I regret to report that the County Commissioners Court, on a 3-2 vote, has moved to omit about half of Segundo Barrio from the planned Segundo Barrio Historic District. This happened under agenda item 19, with Judge Samaniego and Commissioner Stout voting to create a Segundo Barrio Historic District that closely conforms to the neighborhood’s historic boundaries, and Commissioners Perez, Leon and Robinson instead voting to go with a smaller district.
Many years ago, City HPO Providencia Velazquez and I launched the project to create a large national historic district in downtown El Paso. After a very lengthy process involving many stakeholders, the County opted to create two districts instead of one: the Downtown National Historic District and the Segundo Barrio National Historic District.
Segundo Barrio was established circa 1885 and has always been an extremely important historic barrio. Many El Pasoans have roots there since it is a place where countless Mexican-American families began their lives in the United States. In spite of the many demolitions of historic buildings over the years, the barrio still retains much of its special character and 135 years after its establishment is still a unique historical and cultural space. It has more historical markers than any other neighborhood in El Paso and most of these tell about Mexican-American history.
The neighborhood was declared to be endangered by the National Trust for Historic Preservation in 2016.
Today the County had the opportunity to establish a Segundo Barrio National Historic District that would have included 658 buildings potentially eligible for federal and state tax credits that could have paid for up to 45% of restoration costs. This was the so called “Option 3” that would have cost the County $49,824 in Hotel Occupancy Tax (HOT) funds to complete but was rejected today.
Instead the County went with “Option 2” (see attached), which will establish a much smaller Segundo Barrio Historic District, with only 446 tax-credit-eligible buildings, which will cost $5,659 less than Option 3 in HOT funds.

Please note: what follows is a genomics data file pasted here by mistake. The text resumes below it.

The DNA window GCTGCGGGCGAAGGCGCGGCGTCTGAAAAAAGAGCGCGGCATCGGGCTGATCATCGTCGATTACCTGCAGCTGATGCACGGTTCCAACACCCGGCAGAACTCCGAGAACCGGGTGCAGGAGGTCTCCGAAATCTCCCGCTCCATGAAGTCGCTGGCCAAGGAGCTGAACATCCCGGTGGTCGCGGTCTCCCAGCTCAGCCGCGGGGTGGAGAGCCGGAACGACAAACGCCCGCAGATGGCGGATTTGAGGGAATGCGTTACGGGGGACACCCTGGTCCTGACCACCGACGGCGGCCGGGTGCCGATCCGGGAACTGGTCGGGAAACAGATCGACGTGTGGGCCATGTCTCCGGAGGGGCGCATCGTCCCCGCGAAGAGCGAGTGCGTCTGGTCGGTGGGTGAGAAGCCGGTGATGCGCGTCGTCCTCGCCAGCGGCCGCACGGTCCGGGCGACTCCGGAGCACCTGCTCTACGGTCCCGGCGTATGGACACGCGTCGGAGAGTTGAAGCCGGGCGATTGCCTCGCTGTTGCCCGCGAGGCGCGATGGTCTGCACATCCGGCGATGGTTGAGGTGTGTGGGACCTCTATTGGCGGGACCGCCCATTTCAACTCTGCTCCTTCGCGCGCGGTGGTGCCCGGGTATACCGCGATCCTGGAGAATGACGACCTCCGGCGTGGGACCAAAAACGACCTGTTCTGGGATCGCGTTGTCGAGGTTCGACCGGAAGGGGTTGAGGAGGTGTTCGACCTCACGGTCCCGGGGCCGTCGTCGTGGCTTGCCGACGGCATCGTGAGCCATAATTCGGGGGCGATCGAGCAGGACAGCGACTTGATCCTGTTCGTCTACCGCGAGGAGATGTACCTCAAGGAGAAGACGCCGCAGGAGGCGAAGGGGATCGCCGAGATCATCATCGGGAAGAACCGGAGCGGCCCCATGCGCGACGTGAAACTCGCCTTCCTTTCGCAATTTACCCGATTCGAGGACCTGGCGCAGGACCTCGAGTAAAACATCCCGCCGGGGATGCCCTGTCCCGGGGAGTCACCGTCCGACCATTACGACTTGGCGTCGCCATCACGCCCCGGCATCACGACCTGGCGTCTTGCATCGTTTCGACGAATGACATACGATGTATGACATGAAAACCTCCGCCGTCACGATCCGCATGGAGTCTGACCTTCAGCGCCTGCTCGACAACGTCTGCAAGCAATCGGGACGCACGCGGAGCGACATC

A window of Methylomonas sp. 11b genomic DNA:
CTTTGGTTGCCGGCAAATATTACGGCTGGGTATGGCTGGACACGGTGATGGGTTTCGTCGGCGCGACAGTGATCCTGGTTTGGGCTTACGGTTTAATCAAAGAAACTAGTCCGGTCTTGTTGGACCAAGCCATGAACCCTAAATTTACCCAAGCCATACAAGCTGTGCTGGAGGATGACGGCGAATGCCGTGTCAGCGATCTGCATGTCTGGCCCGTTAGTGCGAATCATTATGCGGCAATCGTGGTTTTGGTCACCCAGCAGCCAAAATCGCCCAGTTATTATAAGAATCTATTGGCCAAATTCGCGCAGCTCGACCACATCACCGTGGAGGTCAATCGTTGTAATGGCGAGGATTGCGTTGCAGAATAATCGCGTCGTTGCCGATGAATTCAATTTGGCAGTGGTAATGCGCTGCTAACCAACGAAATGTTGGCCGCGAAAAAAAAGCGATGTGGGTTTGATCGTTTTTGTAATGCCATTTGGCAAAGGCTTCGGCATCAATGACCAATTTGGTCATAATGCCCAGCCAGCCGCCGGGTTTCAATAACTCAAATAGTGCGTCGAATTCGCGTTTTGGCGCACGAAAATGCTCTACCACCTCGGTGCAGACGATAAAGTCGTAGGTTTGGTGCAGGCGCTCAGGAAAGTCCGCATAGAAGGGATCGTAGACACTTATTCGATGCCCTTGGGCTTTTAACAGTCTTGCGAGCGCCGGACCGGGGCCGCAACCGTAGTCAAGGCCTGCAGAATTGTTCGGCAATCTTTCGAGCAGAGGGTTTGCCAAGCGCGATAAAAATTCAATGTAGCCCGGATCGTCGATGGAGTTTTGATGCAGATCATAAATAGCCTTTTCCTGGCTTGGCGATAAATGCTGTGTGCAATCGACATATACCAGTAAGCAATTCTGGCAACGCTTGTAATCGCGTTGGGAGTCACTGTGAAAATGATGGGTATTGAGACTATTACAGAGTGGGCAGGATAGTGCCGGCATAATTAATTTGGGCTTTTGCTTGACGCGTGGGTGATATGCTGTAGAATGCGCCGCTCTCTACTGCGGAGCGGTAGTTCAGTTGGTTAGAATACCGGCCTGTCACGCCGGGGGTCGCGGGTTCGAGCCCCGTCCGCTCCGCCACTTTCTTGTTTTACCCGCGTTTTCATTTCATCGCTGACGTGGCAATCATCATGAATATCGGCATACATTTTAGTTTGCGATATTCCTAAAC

In the attached chart, I have plotted the approximate boundaries of the two proposed districts as well as the actual boundary of Segundo Barrio (in red). Note that under the County plan, Sacred Heart Church will not be located in the Segundo Barrio Historic District.
So for a savings of only $5,659, the County Commissioners Court went with the smaller district and ignored the recommendations of the local historians, its own County Historical Commission, and the other major historical organizations.
What is truly perplexing is that the County staff, led by Heritage Tourism Coordinator Valerie Venecia, actually supports this plan. Ms. Venecia did not inform local historians, much less the residents of Segundo Barrio, that she was going to proceed in this manner and we only learned about it during her remarks preceding today’s tragic vote.
I had previously warned her and the Commissioners Court that disrespecting the historical integrity of Segundo Barrio would have unfortunate consequences and anger a lot of El Pasoans.
I nevertheless wish to extend my heartfelt thanks to Judge Samaniego and Commissioner Stout for voting to create a historic district that would have been appropriate for the neighborhood, in spite of our defeat.
For my part, I am withdrawing my support for this project and am informing my non-profit boards about today’s outcome.
For the record, some time ago I made the decision to cease all political advocacy and involvement in elections. To that effect, I no longer have any connections with political campaigns or fundraising and I have withdrawn from all social media platforms that involve politics, even indirectly.
I have made this decision for personal reasons.
Henceforth, I will focus on my work for Preservation Texas and The Trost Society, educating the public about our historic buildings and promoting historic preservation efforts.
You will no longer receive emails from me unless they relate to architectural history or historic preservation.
Max Grossman, PhD
Executive Board, Preservation Texas
Vice-Chair, The Trost Society